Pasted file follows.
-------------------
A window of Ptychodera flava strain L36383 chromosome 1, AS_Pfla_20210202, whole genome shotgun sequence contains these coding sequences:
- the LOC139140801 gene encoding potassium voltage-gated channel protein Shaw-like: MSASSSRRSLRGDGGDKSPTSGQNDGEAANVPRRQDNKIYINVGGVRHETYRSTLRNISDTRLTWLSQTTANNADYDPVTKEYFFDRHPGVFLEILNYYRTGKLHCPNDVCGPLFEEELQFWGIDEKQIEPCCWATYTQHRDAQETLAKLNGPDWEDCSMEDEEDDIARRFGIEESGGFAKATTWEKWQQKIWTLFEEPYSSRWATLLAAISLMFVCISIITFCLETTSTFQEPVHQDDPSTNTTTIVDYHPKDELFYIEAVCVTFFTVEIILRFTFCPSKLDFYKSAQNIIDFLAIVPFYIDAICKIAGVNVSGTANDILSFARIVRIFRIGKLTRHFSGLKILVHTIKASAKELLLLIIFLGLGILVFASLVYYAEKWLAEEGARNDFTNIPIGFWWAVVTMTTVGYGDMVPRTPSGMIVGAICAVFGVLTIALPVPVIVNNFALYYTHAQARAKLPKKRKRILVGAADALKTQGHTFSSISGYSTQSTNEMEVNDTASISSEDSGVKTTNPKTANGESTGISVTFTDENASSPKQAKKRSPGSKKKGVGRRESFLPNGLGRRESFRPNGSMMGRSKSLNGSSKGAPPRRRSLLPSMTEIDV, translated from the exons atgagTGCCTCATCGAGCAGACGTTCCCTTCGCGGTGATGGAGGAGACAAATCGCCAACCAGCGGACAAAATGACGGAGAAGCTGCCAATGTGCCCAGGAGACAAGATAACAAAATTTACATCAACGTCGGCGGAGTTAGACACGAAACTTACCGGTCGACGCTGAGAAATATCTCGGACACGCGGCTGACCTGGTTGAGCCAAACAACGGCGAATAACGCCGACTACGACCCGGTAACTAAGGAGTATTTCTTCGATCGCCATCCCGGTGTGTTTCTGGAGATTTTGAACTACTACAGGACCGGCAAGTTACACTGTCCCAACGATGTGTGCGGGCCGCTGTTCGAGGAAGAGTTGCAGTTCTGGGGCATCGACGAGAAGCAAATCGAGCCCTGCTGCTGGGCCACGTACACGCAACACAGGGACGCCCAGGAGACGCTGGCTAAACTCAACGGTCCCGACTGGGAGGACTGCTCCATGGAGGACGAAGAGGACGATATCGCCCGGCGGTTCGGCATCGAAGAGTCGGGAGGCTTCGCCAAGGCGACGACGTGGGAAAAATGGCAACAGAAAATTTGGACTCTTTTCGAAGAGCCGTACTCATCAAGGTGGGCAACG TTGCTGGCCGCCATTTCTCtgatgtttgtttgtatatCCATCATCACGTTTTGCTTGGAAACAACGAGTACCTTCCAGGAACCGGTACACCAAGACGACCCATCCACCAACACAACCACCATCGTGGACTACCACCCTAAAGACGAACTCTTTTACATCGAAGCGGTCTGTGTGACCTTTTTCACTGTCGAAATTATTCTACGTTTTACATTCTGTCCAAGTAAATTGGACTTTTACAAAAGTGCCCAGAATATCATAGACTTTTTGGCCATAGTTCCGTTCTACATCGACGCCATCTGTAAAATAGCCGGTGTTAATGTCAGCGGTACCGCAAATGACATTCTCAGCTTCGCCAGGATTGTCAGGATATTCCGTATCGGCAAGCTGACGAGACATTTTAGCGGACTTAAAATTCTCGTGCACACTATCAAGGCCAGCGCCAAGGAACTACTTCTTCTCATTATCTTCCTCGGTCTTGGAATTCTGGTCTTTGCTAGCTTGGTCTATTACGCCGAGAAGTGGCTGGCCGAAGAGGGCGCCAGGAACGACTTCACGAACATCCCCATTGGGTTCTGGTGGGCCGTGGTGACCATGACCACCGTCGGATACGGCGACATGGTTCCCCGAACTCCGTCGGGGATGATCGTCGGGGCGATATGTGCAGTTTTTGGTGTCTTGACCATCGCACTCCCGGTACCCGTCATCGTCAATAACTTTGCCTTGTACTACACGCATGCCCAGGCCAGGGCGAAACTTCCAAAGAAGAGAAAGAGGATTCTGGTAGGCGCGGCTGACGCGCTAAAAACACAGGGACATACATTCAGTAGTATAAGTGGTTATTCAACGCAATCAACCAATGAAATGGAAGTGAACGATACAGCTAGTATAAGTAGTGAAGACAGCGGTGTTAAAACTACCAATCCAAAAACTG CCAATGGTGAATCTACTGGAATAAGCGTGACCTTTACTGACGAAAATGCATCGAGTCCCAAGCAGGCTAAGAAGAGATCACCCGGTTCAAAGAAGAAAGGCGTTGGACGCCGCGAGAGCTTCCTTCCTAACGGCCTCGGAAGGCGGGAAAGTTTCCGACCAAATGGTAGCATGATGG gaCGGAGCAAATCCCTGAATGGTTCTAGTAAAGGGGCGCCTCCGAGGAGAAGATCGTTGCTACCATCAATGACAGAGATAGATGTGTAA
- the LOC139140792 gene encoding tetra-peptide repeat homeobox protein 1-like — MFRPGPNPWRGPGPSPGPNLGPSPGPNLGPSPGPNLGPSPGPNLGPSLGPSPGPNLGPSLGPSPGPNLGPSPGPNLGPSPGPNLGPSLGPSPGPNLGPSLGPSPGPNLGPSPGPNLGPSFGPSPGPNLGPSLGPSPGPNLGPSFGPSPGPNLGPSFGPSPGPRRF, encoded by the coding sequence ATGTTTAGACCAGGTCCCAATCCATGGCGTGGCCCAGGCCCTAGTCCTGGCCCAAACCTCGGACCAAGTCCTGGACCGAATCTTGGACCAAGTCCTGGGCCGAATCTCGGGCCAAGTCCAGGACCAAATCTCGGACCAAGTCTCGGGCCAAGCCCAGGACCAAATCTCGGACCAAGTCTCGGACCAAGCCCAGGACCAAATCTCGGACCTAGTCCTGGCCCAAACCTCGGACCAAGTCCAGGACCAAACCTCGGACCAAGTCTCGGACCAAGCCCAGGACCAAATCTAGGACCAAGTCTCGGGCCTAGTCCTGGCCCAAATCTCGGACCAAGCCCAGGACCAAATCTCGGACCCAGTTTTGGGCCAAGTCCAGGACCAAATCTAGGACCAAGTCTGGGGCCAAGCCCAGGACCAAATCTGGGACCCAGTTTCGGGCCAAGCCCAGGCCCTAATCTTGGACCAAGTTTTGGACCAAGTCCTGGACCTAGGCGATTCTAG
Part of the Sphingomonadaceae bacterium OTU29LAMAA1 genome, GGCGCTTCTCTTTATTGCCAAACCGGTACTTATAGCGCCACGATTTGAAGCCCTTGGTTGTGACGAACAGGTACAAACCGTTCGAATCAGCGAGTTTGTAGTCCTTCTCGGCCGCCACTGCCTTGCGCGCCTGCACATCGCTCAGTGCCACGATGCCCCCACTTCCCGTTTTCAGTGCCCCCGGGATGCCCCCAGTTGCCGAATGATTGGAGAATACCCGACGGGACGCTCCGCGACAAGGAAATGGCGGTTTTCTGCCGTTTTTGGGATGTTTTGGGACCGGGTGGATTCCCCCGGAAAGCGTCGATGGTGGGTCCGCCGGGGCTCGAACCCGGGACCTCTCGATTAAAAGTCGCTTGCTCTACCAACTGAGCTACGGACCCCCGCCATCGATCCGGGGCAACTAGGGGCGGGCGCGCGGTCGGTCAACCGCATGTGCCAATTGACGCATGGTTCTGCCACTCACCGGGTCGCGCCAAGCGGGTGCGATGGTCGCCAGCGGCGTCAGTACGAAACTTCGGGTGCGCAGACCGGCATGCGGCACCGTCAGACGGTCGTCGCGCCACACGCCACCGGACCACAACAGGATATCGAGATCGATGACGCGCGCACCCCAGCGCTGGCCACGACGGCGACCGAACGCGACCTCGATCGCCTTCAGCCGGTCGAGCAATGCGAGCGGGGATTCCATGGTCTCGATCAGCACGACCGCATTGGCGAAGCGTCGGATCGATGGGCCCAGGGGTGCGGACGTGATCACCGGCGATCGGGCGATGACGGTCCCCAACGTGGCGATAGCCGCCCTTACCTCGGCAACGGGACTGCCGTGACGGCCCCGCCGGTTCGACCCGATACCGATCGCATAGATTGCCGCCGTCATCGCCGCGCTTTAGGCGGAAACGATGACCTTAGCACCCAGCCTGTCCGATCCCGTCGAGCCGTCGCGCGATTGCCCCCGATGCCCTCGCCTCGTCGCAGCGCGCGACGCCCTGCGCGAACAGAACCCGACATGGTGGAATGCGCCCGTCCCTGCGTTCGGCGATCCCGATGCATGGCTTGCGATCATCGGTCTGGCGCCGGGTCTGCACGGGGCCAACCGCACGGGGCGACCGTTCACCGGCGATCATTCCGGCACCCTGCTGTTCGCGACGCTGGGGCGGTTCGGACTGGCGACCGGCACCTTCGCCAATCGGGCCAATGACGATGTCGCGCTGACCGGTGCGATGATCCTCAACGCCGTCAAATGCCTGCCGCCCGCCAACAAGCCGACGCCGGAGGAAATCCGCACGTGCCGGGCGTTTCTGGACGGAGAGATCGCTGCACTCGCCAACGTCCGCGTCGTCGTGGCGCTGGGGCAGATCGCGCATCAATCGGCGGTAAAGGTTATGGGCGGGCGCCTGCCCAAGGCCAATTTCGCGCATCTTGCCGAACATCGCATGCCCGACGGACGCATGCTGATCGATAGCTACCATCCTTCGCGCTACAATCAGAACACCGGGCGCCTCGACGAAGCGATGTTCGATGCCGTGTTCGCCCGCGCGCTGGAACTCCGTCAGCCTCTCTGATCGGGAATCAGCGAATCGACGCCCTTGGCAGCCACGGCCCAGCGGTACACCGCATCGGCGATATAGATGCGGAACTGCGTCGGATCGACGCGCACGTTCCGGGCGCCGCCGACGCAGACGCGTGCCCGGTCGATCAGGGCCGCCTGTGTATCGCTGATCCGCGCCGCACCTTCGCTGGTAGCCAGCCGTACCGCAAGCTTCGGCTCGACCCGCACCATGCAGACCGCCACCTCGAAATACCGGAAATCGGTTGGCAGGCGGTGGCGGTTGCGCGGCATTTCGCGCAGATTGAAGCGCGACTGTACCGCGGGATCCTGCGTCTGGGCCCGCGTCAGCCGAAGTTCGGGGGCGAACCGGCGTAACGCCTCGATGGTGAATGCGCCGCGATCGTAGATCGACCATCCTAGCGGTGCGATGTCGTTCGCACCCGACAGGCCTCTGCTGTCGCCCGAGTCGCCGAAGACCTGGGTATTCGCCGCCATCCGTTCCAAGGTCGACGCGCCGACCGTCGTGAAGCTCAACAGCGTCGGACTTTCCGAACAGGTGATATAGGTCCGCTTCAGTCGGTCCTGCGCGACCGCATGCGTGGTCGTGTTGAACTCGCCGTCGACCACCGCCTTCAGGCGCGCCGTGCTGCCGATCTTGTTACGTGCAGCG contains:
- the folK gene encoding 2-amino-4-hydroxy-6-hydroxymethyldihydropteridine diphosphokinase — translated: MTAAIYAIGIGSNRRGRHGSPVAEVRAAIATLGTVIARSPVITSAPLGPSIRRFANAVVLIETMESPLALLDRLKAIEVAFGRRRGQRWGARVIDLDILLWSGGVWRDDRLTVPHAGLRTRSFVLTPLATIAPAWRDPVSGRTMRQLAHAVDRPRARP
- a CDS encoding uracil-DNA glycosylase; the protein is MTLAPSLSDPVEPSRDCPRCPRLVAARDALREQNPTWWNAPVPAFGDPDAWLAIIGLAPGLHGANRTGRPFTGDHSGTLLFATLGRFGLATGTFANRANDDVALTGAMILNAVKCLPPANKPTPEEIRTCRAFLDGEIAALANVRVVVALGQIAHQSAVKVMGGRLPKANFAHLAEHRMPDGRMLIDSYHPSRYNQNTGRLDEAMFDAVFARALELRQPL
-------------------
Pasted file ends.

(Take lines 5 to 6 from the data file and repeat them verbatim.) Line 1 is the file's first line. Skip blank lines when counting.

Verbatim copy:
- the folK gene encoding 2-amino-4-hydroxy-6-hydroxymethyldihydropteridine diphosphokinase — translated: MTAAIYAIGIGSNRRGRHGSPVAEVRAAIATLGTVIARSPVITSAPLGPSIRRFANAVVLIETMESPLALLDRLKAIEVAFGRRRGQRWGARVIDLDILLWSGGVWRDDRLTVPHAGLRTRSFVLTPLATIAPAWRDPVSGRTMRQLAHAVDRPRARP
- a CDS encoding uracil-DNA glycosylase; the protein is MTLAPSLSDPVEPSRDCPRCPRLVAARDALREQNPTWWNAPVPAFGDPDAWLAIIGLAPGLHGANRTGRPFTGDHSGTLLFATLGRFGLATGTFANRANDDVALTGAMILNAVKCLPPANKPTPEEIRTCRAFLDGEIAALANVRVVVALGQIAHQSAVKVMGGRLPKANFAHLAEHRMPDGRMLIDSYHPSRYNQNTGRLDEAMFDAVFARALELRQPL